Unless there is a good reason not to do it, the weights have to be rowstandardized so every row of the matrix sums to one. Among other things, his allows to interpret the spatial lag of a variable as the average value of the neighboring observations. In PySAL, this can be easily performed in the following way:
>>> w.transform = 'r'
We are all set with the preliminaries, we are good to run the model. In this case, we will need the variables and the weights matrix. If we want to have the names of the variables printed in the output summary, we will have to pass them in as well, although this is optional.
>>> from spreg import GM_Error_Het >>> reg = GM_Error_Het(y, X, w=w, step1c=True, name_y='home value', name_x=['income', 'crime'], name_ds='columbus')
Once we have run the model, we can explore a little bit the output. The regression object we have created has many attributes so take your time to discover them. This class offers an error model that explicitly accounts for heteroskedasticity and that unlike the models from
spreg.error_sp
, it allows for inference on the spatial parameter.>>> print(reg.name_x) ['CONSTANT', 'income', 'crime', 'lambda']
Hence, we find the same number of betas as of standard errors, which we calculate taking the square root of the diagonal of the variancecovariance matrix:
>>> print(np.around(np.hstack((reg.betas,np.sqrt(reg.vm.diagonal()).reshape(4,1))),4)) [[47.9963 11.479 ] [ 0.7105 0.3681] [0.5588 0.1616] [ 0.4118 0.168 ]]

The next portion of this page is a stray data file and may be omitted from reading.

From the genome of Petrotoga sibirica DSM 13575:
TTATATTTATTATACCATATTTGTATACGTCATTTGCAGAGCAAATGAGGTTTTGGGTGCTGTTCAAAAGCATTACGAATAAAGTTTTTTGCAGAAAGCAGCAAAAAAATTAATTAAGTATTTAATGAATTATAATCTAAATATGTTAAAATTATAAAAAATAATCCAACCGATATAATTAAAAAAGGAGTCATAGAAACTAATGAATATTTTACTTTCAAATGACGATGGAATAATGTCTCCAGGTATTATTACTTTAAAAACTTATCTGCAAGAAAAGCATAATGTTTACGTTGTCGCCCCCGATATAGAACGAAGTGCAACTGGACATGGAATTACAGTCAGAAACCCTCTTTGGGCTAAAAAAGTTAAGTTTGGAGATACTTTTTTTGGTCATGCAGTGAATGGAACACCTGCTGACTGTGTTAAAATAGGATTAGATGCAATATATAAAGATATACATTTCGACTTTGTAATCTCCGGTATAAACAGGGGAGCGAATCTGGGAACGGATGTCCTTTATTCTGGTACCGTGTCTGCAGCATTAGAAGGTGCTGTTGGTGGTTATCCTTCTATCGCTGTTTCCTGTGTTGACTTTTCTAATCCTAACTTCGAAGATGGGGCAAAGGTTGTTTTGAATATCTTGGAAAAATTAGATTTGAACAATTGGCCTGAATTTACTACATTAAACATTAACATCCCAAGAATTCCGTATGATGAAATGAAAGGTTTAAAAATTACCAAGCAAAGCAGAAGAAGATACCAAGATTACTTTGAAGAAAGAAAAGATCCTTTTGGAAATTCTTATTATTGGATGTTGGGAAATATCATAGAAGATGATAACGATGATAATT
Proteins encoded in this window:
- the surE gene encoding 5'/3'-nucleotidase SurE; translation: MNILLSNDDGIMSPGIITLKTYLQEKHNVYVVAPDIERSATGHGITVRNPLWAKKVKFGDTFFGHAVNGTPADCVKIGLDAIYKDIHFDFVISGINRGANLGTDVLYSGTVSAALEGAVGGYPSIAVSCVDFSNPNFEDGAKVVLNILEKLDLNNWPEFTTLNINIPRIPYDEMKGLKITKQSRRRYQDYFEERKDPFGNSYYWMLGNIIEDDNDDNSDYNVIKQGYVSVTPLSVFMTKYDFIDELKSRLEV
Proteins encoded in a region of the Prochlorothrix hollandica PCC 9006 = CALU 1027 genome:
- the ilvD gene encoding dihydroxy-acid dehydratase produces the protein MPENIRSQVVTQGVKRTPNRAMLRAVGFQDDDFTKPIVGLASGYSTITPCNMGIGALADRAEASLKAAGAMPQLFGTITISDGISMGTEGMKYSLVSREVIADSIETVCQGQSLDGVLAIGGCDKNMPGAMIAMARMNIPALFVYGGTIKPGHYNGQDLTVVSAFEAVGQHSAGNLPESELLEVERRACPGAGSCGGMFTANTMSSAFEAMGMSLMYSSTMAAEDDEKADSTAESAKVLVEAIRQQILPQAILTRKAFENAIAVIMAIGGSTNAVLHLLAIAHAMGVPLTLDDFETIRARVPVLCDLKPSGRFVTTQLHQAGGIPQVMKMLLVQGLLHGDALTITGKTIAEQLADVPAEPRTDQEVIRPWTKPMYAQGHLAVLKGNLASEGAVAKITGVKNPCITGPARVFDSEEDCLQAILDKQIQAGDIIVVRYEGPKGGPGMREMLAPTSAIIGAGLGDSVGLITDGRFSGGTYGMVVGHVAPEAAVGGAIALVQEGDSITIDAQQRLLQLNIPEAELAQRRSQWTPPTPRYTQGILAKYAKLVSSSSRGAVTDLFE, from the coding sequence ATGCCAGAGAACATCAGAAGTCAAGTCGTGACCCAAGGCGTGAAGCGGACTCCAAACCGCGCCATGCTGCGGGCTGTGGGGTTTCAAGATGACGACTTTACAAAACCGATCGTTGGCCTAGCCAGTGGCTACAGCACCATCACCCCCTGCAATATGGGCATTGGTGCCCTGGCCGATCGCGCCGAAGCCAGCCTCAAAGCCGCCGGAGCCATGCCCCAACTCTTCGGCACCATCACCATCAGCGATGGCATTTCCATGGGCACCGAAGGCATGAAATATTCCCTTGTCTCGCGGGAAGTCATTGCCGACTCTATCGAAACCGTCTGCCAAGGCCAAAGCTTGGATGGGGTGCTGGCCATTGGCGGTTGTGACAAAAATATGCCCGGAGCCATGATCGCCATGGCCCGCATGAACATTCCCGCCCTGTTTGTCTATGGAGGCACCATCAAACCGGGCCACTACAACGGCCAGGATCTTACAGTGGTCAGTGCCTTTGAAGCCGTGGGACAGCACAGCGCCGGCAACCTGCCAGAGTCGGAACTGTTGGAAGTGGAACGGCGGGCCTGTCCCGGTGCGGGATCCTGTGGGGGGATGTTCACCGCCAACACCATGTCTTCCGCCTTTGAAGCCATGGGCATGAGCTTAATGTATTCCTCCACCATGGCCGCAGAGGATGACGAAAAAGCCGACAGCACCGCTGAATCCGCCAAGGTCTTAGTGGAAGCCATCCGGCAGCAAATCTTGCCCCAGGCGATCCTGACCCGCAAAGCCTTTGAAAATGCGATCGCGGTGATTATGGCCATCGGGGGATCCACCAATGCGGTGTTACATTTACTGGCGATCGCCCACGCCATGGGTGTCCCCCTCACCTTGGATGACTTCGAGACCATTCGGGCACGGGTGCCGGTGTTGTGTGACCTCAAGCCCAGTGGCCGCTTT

Attributes
 summarystring
Summary of regression results and diagnostics (note: use in conjunction with the print command)
 betasarray
kx1 array of estimated coefficients
 uarray
nx1 array of residuals
 e_filteredarray
nx1 array of spatially filtered residuals
 predyarray
nx1 array of predicted y values
 ninteger
Number of observations
 kinteger
Number of variables for which coefficients are estimated (including the constant)
 yarray
nx1 array for dependent variable
 xarray
Two dimensional array with n rows and one column for each independent (exogenous) variable, including the constant
 iter_stopstring
Stop criterion reached during iteration of steps 2a and 2b from [ADKP10].
 iterationinteger
Number of iterations of steps 2a and 2b from [ADKP10].
 mean_yfloat
Mean of dependent variable
 std_yfloat
Standard deviation of dependent variable
 pr2float
Pseudo R squared (squared correlation between y and ypred)
 vmarray
Variance covariance matrix (kxk)
 std_errarray
1xk array of standard errors of the betas
 z_statlist of tuples
z statistic; each tuple contains the pair (statistic, pvalue), where each is a float
 xtxfloat
\(X'X\)
 name_ystring
Name of dependent variable for use in output
 name_xlist of strings
Names of independent variables for use in output
 name_wstring
Name of weights matrix for use in output
 name_dsstring
Name of dataset for use in output
 titlestring
Name of the regression method used

__init__
(y, x, w, max_iter=1, epsilon=1e05, step1c=False, vm=False, name_y=None, name_x=None, name_w=None, name_ds=None)[source]¶ Initialize self. See help(type(self)) for accurate signature.
Methods
__init__
(y, x, w[, max_iter, epsilon, …])Initialize self.
Attributes

property
mean_y
¶

property
std_y
¶